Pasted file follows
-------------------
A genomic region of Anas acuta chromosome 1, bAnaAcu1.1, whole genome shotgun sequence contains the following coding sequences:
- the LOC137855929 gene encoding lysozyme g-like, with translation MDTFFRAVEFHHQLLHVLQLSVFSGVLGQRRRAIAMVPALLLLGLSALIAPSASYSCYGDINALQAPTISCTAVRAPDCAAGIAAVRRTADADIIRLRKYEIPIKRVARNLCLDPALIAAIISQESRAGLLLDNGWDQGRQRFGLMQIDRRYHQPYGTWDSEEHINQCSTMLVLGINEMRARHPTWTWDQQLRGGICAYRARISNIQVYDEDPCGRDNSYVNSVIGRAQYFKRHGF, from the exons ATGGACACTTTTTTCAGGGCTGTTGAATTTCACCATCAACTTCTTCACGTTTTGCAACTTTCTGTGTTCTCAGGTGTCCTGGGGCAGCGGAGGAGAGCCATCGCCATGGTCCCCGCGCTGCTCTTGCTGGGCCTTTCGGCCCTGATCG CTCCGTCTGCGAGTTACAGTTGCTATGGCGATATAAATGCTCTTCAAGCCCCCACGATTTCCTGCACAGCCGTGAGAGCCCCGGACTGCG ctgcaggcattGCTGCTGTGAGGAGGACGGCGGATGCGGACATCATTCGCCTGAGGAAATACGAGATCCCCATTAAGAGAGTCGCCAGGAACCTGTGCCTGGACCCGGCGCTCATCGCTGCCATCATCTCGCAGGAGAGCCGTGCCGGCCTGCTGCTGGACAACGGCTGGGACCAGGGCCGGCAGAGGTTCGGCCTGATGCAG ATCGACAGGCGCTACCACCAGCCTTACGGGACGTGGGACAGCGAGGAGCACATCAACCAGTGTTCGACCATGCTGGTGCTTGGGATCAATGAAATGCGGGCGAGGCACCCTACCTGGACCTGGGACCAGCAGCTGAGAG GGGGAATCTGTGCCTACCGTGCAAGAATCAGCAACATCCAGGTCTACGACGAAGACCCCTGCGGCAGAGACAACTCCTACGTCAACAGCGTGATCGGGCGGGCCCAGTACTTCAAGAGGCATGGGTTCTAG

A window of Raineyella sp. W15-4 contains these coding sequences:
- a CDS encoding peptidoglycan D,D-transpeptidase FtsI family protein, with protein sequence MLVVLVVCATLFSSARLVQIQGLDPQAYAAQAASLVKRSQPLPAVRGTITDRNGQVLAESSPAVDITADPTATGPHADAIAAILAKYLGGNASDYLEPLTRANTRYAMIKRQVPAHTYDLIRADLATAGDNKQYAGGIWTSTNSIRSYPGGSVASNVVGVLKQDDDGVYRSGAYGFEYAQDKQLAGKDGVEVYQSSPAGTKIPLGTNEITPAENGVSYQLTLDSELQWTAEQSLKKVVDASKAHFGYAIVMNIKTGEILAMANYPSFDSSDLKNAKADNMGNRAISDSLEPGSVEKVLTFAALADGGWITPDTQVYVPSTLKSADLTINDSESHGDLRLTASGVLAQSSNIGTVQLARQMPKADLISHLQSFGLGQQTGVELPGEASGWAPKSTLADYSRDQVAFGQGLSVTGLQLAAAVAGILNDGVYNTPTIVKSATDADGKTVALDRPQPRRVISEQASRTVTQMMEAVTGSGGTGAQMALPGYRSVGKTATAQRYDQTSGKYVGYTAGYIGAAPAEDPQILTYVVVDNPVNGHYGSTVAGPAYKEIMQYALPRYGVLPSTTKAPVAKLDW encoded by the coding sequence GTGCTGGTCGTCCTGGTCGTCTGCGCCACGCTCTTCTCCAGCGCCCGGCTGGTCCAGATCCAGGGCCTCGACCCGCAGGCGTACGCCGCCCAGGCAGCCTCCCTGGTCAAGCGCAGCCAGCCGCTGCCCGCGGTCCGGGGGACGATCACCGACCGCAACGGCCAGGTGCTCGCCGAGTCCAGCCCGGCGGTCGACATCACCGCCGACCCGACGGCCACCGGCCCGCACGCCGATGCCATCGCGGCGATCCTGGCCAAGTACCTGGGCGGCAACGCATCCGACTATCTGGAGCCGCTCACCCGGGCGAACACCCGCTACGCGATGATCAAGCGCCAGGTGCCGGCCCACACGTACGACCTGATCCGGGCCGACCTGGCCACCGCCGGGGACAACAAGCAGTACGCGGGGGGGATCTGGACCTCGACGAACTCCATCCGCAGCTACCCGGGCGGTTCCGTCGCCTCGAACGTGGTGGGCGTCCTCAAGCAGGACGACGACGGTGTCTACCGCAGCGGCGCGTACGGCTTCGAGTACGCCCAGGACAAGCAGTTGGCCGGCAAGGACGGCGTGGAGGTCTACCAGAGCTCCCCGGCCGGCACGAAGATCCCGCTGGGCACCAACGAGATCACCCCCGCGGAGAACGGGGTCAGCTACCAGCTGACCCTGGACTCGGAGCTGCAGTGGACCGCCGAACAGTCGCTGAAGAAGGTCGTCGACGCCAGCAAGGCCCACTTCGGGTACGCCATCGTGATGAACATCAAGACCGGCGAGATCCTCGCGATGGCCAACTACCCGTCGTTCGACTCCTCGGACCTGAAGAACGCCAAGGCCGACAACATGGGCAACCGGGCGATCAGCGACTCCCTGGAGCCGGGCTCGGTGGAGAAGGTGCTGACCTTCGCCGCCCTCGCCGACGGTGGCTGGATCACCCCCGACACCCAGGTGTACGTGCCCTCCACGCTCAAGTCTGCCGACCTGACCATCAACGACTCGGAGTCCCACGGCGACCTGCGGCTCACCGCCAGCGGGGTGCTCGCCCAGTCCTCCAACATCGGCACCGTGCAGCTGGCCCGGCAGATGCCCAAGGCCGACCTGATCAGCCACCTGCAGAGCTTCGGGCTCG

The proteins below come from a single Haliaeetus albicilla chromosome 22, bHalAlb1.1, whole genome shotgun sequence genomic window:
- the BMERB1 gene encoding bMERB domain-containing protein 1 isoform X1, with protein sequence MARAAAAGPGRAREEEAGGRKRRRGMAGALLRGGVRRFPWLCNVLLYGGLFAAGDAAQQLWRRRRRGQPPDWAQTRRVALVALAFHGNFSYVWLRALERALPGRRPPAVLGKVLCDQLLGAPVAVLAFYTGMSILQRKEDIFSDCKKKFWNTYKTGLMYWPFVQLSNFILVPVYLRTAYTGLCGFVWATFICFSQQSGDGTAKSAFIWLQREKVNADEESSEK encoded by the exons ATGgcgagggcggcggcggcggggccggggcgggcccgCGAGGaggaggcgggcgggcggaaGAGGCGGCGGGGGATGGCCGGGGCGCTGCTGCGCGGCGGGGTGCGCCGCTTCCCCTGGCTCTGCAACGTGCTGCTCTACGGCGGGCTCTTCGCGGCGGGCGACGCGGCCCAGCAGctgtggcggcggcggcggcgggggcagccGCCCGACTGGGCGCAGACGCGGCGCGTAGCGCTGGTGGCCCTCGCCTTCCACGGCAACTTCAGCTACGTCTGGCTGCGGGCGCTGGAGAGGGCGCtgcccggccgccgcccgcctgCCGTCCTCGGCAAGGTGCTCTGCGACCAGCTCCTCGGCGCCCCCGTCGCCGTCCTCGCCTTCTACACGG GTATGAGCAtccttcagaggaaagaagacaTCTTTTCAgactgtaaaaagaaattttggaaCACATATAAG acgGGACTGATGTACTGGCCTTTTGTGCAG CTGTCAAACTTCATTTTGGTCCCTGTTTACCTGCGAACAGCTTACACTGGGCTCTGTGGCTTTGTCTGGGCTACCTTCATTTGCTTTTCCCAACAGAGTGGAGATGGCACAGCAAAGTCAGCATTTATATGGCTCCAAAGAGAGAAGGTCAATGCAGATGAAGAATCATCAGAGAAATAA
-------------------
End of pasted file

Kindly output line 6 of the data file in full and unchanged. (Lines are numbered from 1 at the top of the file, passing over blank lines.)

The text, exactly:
- the BMERB1 gene encoding bMERB domain-containing protein 1 isoform X1, with protein sequence MARAAAAGPGRAREEEAGGRKRRRGMAGALLRGGVRRFPWLCNVLLYGGLFAAGDAAQQLWRRRRRGQPPDWAQTRRVALVALAFHGNFSYVWLRALERALPGRRPPAVLGKVLCDQLLGAPVAVLAFYTGMSILQRKEDIFSDCKKKFWNTYKTGLMYWPFVQLSNFILVPVYLRTAYTGLCGFVWATFICFSQQSGDGTAKSAFIWLQREKVNADEESSEK encoded by the exons ATGgcgagggcggcggcggcggggccggggcgggcccgCGAGGaggaggcgggcgggcggaaGAGGCGGCGGGGGATGGCCGGGGCGCTGCTGCGCGGCGGGGTGCGCCGCTTCCCCTGGCTCTGCAACGTGCTGCTCTACGGCGGGCTCTTCGCGGCGGGCGACGCGGCCCAGCAGctgtggcggcggcggcggcgggggcagccGCCCGACTGGGCGCAGACGCGGCGCGTAGCGCTGGTGGCCCTCGCCTTCCACGGCAACTTCAGCTACGTCTGGCTGCGGGCGCTGGAGAGGGCGCtgcccggccgccgcccgcctgCCGTCCTCGGCAAGGTGCTCTGCGACCAGCTCCTCGGCGCCCCCGTCGCCGTCCTCGCCTTCTACACGG GTATGAGCAtccttcagaggaaagaagacaTCTTTTCAgactgtaaaaagaaattttggaaCACATATAAG acgGGACTGATGTACTGGCCTTTTGTGCAG CTGTCAAACTTCATTTTGGTCCCTGTTTACCTGCGAACAGCTTACACTGGGCTCTGTGGCTTTGTCTGGGCTACCTTCATTTGCTTTTCCCAACAGAGTGGAGATGGCACAGCAAAGTCAGCATTTATATGGCTCCAAAGAGAGAAGGTCAATGCAGATGAAGAATCATCAGAGAAATAA